Tips for re-keying or replacing your lockset

This week, our Jill of All Trades, Jill Washburn, shows us how to change out a lockset on an entry door. Jill says that every key to her house had been lost, which left her unable to fully lock up the house. It was clearly time to take action. 

Her choices were to re-key the current locks or replace all the locks. The locksets were still in good enough shape that they still had a lot of life left, and rekeying them would save a ton of money, so Jill chose to go that route. There was only one problem…

To re-key the locks, you need to have at least one original key so the locksmith can get into the cylinder, and that didn't exist anymore. So, now what? Well, sometimes a locksmith can make a temporary key to get into the lock. The issue with that route becomes the cost. 

It costs about 15 bucks to re-key a lock. If the locksmith has to make a temp key, that adds $25 to the cost. With the cost now up to $40, you're close to the replacement cost for a new lockset.  

The only way that it becomes worth doing is if you have multiple locks to re-key (Jill had eight) and the temp key ends up fitting all of the other locks (luckily for Jill, it did). So, it paid off for Jill to have the temp key made, and the locksmith was able to use it to get into all of the other locks.  

**NOTE** Jill's locksmith told her that it is usually easier to make a temporary key from a deadbolt lock, rather than a doorknob lock. Again, Jill lucked out, because three of the locks she was having re-keyed were deadbolts.

With that covered, let's get down to the business of removing the locksets. 

The doorknobs should all have two screws on the indoor side of the lockset. Simply remove those screws, set them aside, and you should be able to pull the doorknobs, both interior and exterior, off. It's that simple. Leave the inside part at home. It is only the outside part that you will need to take to the locksmith.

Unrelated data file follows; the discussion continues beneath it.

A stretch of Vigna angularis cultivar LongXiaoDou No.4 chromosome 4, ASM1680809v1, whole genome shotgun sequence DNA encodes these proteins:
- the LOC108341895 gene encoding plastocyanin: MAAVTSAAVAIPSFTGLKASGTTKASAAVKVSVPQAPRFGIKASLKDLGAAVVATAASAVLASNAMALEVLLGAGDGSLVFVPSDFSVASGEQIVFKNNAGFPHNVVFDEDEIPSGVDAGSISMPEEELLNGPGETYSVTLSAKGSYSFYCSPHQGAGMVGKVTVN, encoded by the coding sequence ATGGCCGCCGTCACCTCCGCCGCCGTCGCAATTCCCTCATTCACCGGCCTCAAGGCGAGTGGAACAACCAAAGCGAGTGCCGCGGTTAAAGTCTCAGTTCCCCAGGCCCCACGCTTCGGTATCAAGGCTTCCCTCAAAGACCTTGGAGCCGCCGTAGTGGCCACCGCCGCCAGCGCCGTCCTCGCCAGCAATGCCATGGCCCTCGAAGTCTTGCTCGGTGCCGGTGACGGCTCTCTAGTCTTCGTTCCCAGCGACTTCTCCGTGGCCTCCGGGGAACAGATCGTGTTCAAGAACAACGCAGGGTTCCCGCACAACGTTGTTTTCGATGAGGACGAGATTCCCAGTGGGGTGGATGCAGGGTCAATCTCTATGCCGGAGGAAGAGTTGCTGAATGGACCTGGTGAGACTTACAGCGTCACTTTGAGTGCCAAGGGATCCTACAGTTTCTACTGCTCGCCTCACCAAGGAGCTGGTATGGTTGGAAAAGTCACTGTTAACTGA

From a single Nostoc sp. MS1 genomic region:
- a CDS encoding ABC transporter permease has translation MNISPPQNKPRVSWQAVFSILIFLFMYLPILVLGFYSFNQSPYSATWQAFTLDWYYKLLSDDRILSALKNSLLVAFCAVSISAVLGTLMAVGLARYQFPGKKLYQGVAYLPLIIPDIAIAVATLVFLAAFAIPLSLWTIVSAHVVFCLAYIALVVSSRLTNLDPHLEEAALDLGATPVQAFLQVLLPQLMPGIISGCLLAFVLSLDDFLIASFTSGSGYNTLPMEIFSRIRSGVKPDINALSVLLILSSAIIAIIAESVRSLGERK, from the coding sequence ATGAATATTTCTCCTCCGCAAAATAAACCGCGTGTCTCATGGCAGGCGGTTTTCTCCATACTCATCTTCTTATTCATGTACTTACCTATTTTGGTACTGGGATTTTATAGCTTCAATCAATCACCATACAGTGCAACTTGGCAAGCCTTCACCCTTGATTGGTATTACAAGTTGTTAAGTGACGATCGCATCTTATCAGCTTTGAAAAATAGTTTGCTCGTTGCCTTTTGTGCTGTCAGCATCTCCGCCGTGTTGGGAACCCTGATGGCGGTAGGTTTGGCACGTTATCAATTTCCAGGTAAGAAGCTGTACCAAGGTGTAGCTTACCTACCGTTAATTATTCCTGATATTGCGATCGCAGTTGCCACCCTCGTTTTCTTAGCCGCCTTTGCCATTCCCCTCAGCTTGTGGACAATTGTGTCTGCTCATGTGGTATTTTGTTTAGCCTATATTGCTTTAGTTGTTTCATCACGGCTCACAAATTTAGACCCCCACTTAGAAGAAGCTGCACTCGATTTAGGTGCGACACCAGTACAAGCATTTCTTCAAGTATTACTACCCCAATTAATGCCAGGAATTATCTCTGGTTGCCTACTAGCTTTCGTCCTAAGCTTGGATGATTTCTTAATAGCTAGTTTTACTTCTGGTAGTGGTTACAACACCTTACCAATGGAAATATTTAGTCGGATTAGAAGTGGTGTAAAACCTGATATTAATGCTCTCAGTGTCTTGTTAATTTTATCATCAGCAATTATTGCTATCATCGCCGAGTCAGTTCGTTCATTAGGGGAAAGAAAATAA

The deadbolt is much the same. There are two screws on the interior side. Simply remove those screws. Again, set them aside for later. And you should be able to pull off both the interior and exterior sides of the deadbolt. Leave the interior half at home. The exterior half is the only part you need to bring to the locksmith.

Re-keying one lock only takes a few minutes. If you have several, like Jill did, you may need to drop them off and come back later. Once you have them re-keyed, it's time to reverse the process and re-install them. It's may be a little trickier to line everything up when you're re-installing, but it's not difficult.  

Let's start with the deadbolt. It should actually be marked on the backside of the pieces as to which side of the door it goes on and which side is the top. Put the outside part on first, says Jill, taking care to kind of feed it through the mechanism for the sliding bolt. It may take a little wiggling to get it through just right. The keyhole should be straight up and down. Once that's in, keep holding it in place (a helper will come in handy here, says Jill) and put the interior part back on, taking care to line up the screw holes. When it's where it should be, Jill says you should be able to feel it all settle into place. Once that happens, just replace the screws and tighten them down. Test the lock from both sides. You should be good to go!

Now, onto the doorknob. Again, Jill recommends, start with the outside. There will be a long stem that comes out of a square housing. Jill says that you want to get that square housing through the center of the sliding bolt mechanism that is inside the door. As with the deadbolt, it may take a little jiggling or jostling to get it to line up and feed through. Once that's through, hold it in place (or have your helper hold it) and then replace the interior doorknob. Getting that long stem to feed into the doorknob will likely take a minute or two. Just keep jiggling it and adjusting the position until you feel it feed through and set into place. Once you have that, all you have to do is replace the screws and tighten them down. Again, says Jill, test it from both sides, but you should be good to go.

So now you know how to remove and install a lockset and a deadbolt. That will work for you whether you're replacing old ones for new, or removing and re-installing one for re-keying. Either way, you'll save yourself a ton of time and money versus having a locksmith or handyman come out to do the job.


To watch Jill take you through the process, just click on the video player above.